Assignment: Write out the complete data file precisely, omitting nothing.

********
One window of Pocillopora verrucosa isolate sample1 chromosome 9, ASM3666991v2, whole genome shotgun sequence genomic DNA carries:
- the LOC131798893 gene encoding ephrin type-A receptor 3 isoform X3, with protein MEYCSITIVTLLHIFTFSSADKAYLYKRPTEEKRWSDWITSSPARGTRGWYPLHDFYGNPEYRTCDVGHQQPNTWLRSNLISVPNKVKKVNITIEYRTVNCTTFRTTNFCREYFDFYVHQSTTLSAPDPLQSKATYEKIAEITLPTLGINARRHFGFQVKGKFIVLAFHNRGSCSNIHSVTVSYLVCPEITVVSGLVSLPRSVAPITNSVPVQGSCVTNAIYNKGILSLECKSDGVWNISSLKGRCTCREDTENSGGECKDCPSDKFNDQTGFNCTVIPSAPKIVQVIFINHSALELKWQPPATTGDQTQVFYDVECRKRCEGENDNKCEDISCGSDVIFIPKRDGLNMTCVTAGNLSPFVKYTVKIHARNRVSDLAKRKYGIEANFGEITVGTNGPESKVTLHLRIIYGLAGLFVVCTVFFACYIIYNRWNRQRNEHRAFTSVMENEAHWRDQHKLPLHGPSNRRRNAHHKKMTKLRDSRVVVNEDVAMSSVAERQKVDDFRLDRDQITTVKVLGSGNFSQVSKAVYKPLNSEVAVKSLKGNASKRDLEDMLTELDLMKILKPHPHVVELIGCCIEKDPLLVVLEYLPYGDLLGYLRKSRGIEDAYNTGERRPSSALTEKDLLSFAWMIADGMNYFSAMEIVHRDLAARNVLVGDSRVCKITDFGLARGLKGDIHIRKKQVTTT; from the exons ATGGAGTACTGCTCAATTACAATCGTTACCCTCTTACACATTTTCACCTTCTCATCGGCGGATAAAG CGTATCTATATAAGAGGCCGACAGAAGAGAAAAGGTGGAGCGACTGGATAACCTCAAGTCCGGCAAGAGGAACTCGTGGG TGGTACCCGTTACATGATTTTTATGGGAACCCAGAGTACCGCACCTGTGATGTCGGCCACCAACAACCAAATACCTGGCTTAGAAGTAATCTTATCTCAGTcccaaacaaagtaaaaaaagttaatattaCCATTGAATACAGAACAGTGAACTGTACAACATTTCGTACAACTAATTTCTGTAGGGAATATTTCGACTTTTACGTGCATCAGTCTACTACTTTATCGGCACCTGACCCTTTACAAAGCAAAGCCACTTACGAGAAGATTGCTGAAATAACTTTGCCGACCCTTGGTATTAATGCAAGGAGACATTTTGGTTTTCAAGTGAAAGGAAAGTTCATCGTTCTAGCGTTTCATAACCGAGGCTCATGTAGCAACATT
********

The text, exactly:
One window of Pocillopora verrucosa isolate sample1 chromosome 9, ASM3666991v2, whole genome shotgun sequence genomic DNA carries:
- the LOC131798893 gene encoding ephrin type-A receptor 3 isoform X3, with protein MEYCSITIVTLLHIFTFSSADKAYLYKRPTEEKRWSDWITSSPARGTRGWYPLHDFYGNPEYRTCDVGHQQPNTWLRSNLISVPNKVKKVNITIEYRTVNCTTFRTTNFCREYFDFYVHQSTTLSAPDPLQSKATYEKIAEITLPTLGINARRHFGFQVKGKFIVLAFHNRGSCSNIHSVTVSYLVCPEITVVSGLVSLPRSVAPITNSVPVQGSCVTNAIYNKGILSLECKSDGVWNISSLKGRCTCREDTENSGGECKDCPSDKFNDQTGFNCTVIPSAPKIVQVIFINHSALELKWQPPATTGDQTQVFYDVECRKRCEGENDNKCEDISCGSDVIFIPKRDGLNMTCVTAGNLSPFVKYTVKIHARNRVSDLAKRKYGIEANFGEITVGTNGPESKVTLHLRIIYGLAGLFVVCTVFFACYIIYNRWNRQRNEHRAFTSVMENEAHWRDQHKLPLHGPSNRRRNAHHKKMTKLRDSRVVVNEDVAMSSVAERQKVDDFRLDRDQITTVKVLGSGNFSQVSKAVYKPLNSEVAVKSLKGNASKRDLEDMLTELDLMKILKPHPHVVELIGCCIEKDPLLVVLEYLPYGDLLGYLRKSRGIEDAYNTGERRPSSALTEKDLLSFAWMIADGMNYFSAMEIVHRDLAARNVLVGDSRVCKITDFGLARGLKGDIHIRKKQVTTT; from the exons ATGGAGTACTGCTCAATTACAATCGTTACCCTCTTACACATTTTCACCTTCTCATCGGCGGATAAAG CGTATCTATATAAGAGGCCGACAGAAGAGAAAAGGTGGAGCGACTGGATAACCTCAAGTCCGGCAAGAGGAACTCGTGGG TGGTACCCGTTACATGATTTTTATGGGAACCCAGAGTACCGCACCTGTGATGTCGGCCACCAACAACCAAATACCTGGCTTAGAAGTAATCTTATCTCAGTcccaaacaaagtaaaaaaagttaatattaCCATTGAATACAGAACAGTGAACTGTACAACATTTCGTACAACTAATTTCTGTAGGGAATATTTCGACTTTTACGTGCATCAGTCTACTACTTTATCGGCACCTGACCCTTTACAAAGCAAAGCCACTTACGAGAAGATTGCTGAAATAACTTTGCCGACCCTTGGTATTAATGCAAGGAGACATTTTGGTTTTCAAGTGAAAGGAAAGTTCATCGTTCTAGCGTTTCATAACCGAGGCTCATGTAGCAACATT